When Supersize Me arrived in the UK, it was a shock but also received with some underlying smugness. We may have almost as many fast food chains as the states but this was proof that something in North America had gone seriously, seriously wrong when it came to health. Morgan Spurlock is notable for many things, as a playwright, a director, a producer, or television personality. Yet what he is most famous for, and forever will be, as the man who ate McDonalds every day for a month and made an Academy Award nominated documentary about the process. And in 2019, he’s back with a new documentary that seeks to uncover the secrets of the American Chicken Industry and reveal all through his own fast-food chain ‘Holy Chicken’.
As with the original, Spurlock is our guide into the new ‘greenwashed’ fast food industry. Looking at any high street it’s not hard to see that the face of fast food has been revamped. Everywhere has at least one salad option, grilled chicken rather than deep fried, and veggie fries rather than potatoes. But according to Spurlock, it’s often not so different from traditional fast food, just with a different image. After talking with moguls of various fast-food empires, Spurlock decides that his weapon of choice will be the chicken sandwich. As he takes an odyssey through everything from chicken farming, to branding, to market research, Spurlock aims to discover just how much bullshit he can get away with and still convince his customers that his product is part of the new brand of ‘healthy, organic, well-treated’ fast food.
For those unfamiliar with Spurlock’s work, he favours a documentary style in which he ‘hosts’ the film, acting as both subject and narrator. For better or for worse, we are on Spurlock’s side and see through his lens. It is common knowledge that the American food industry treats chickens horrifically, with birds packed in so tight they can’t move, raised solely to end up on our plates. Yet it is another thing to see these innocent chickens who grow so fast that their feathers can’t keep up and they have a heart attack. Spurlock calls them his ‘Schwarzenegger’ chickens and holds one up, with it’s skin and ribcage in view to hit home the brutal reality of the lives of these animals – but who cares, they’re just for eating right?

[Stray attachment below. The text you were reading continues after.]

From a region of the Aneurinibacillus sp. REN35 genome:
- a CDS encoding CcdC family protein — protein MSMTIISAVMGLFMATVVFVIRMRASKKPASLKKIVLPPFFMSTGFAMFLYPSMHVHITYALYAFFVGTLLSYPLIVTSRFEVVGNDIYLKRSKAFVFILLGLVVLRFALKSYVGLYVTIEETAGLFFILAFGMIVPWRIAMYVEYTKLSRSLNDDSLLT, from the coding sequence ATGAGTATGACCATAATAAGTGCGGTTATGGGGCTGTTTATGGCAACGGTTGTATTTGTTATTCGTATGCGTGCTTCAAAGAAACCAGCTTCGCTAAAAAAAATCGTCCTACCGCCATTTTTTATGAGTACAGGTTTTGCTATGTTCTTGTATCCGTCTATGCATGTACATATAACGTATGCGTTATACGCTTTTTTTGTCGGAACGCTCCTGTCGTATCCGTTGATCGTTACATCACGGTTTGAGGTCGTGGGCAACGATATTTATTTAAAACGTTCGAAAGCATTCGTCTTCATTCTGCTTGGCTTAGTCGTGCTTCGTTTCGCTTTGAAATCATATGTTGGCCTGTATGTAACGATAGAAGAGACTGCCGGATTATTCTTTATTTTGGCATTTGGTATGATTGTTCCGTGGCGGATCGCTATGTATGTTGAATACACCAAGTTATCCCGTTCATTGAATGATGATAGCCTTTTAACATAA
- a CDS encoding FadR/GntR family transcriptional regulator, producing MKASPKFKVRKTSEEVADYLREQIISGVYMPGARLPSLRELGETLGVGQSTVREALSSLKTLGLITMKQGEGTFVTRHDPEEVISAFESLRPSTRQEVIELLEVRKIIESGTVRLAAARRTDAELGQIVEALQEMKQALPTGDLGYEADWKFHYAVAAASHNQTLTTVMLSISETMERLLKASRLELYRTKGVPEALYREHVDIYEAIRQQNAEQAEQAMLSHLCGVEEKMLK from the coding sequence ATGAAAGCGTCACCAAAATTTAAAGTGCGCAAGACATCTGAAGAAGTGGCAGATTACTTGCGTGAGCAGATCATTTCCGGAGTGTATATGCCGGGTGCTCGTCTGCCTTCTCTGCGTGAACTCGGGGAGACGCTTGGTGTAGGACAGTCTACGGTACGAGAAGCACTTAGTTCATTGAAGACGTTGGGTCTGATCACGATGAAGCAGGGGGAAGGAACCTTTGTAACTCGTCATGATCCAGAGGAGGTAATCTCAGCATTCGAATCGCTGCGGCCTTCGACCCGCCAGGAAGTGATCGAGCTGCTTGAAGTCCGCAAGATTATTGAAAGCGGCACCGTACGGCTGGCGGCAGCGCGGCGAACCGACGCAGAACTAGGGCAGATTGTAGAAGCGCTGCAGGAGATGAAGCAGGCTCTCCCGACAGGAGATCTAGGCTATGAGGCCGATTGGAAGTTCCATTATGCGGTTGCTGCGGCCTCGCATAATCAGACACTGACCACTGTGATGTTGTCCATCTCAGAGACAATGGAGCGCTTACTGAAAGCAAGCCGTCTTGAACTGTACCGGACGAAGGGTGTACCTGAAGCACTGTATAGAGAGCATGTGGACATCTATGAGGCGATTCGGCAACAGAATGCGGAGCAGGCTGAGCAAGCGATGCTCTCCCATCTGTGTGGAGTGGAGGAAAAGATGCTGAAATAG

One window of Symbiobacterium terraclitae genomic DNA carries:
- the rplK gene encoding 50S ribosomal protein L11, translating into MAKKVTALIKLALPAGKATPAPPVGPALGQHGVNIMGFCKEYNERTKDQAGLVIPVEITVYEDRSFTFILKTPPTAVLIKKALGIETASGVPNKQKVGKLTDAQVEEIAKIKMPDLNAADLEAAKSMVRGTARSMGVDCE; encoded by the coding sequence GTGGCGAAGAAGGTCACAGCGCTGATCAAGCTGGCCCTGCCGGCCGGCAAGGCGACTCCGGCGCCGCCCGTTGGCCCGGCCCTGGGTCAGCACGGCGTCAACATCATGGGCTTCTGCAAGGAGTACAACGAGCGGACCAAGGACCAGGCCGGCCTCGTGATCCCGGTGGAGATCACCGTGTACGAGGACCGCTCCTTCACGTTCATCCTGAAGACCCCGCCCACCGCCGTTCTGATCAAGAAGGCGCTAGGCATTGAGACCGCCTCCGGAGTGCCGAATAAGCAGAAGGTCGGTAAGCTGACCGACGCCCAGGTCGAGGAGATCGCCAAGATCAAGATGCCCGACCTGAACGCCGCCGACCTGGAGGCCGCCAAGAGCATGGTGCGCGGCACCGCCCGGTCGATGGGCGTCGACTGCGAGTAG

Worse still is the sections which he spends talking to marketing executives, food technicians, and experts about the art of food labelling. The buzz words that supermarkets shove down our throats to make food seem healthier, fresher, like they lived a better life. These conversations demonstrate that they are all meaningless, un-enforceable standards that are designed to trick us psychologically. Every scene of this film is designed to open our eyes and skewer the deep levels of bullshit that the American fast-food industry contains. The food standards in the US may be worse than in the UK but that does not make us exempt from the fallacies peddled by the global food industry.